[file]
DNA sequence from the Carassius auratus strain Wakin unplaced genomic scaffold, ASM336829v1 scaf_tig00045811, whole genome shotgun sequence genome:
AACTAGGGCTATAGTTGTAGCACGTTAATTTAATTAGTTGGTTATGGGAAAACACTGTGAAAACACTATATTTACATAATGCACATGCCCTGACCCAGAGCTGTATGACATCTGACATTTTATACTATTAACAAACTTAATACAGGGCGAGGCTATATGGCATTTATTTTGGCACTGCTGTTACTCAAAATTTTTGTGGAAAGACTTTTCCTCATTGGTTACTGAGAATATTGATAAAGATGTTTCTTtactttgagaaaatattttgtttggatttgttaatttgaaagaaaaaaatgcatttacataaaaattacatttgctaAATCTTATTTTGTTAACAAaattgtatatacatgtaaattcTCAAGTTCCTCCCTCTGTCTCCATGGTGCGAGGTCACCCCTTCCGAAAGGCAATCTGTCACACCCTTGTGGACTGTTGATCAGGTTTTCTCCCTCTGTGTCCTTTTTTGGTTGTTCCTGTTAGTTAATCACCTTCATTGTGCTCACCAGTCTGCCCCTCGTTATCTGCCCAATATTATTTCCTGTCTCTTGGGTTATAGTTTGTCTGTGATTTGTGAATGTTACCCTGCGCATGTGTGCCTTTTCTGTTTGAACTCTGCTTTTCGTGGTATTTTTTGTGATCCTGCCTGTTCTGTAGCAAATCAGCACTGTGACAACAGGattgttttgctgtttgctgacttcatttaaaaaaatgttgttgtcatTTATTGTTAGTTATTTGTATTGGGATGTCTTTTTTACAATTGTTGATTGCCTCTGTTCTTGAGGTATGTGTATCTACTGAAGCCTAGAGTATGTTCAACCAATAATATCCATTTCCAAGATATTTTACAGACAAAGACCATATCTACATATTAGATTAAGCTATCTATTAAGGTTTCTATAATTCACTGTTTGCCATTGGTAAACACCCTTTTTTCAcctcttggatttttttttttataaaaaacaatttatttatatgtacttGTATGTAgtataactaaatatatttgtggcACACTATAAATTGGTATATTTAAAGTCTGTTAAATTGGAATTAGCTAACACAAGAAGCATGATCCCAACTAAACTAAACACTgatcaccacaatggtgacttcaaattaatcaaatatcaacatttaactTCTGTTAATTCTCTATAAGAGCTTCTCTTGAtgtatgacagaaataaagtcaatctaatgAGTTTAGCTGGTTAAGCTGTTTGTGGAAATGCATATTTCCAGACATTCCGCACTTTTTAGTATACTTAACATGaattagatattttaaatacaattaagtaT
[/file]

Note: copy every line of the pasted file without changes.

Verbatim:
DNA sequence from the Carassius auratus strain Wakin unplaced genomic scaffold, ASM336829v1 scaf_tig00045811, whole genome shotgun sequence genome:
AACTAGGGCTATAGTTGTAGCACGTTAATTTAATTAGTTGGTTATGGGAAAACACTGTGAAAACACTATATTTACATAATGCACATGCCCTGACCCAGAGCTGTATGACATCTGACATTTTATACTATTAACAAACTTAATACAGGGCGAGGCTATATGGCATTTATTTTGGCACTGCTGTTACTCAAAATTTTTGTGGAAAGACTTTTCCTCATTGGTTACTGAGAATATTGATAAAGATGTTTCTTtactttgagaaaatattttgtttggatttgttaatttgaaagaaaaaaatgcatttacataaaaattacatttgctaAATCTTATTTTGTTAACAAaattgtatatacatgtaaattcTCAAGTTCCTCCCTCTGTCTCCATGGTGCGAGGTCACCCCTTCCGAAAGGCAATCTGTCACACCCTTGTGGACTGTTGATCAGGTTTTCTCCCTCTGTGTCCTTTTTTGGTTGTTCCTGTTAGTTAATCACCTTCATTGTGCTCACCAGTCTGCCCCTCGTTATCTGCCCAATATTATTTCCTGTCTCTTGGGTTATAGTTTGTCTGTGATTTGTGAATGTTACCCTGCGCATGTGTGCCTTTTCTGTTTGAACTCTGCTTTTCGTGGTATTTTTTGTGATCCTGCCTGTTCTGTAGCAAATCAGCACTGTGACAACAGGattgttttgctgtttgctgacttcatttaaaaaaatgttgttgtcatTTATTGTTAGTTATTTGTATTGGGATGTCTTTTTTACAATTGTTGATTGCCTCTGTTCTTGAGGTATGTGTATCTACTGAAGCCTAGAGTATGTTCAACCAATAATATCCATTTCCAAGATATTTTACAGACAAAGACCATATCTACATATTAGATTAAGCTATCTATTAAGGTTTCTATAATTCACTGTTTGCCATTGGTAAACACCCTTTTTTCAcctcttggatttttttttttataaaaaacaatttatttatatgtacttGTATGTAgtataactaaatatatttgtggcACACTATAAATTGGTATATTTAAAGTCTGTTAAATTGGAATTAGCTAACACAAGAAGCATGATCCCAACTAAACTAAACACTgatcaccacaatggtgacttcaaattaatcaaatatcaacatttaactTCTGTTAATTCTCTATAAGAGCTTCTCTTGAtgtatgacagaaataaagtcaatctaatgAGTTTAGCTGGTTAAGCTGTTTGTGGAAATGCATATTTCCAGACATTCCGCACTTTTTAGTATACTTAACATGaattagatattttaaatacaattaagtaT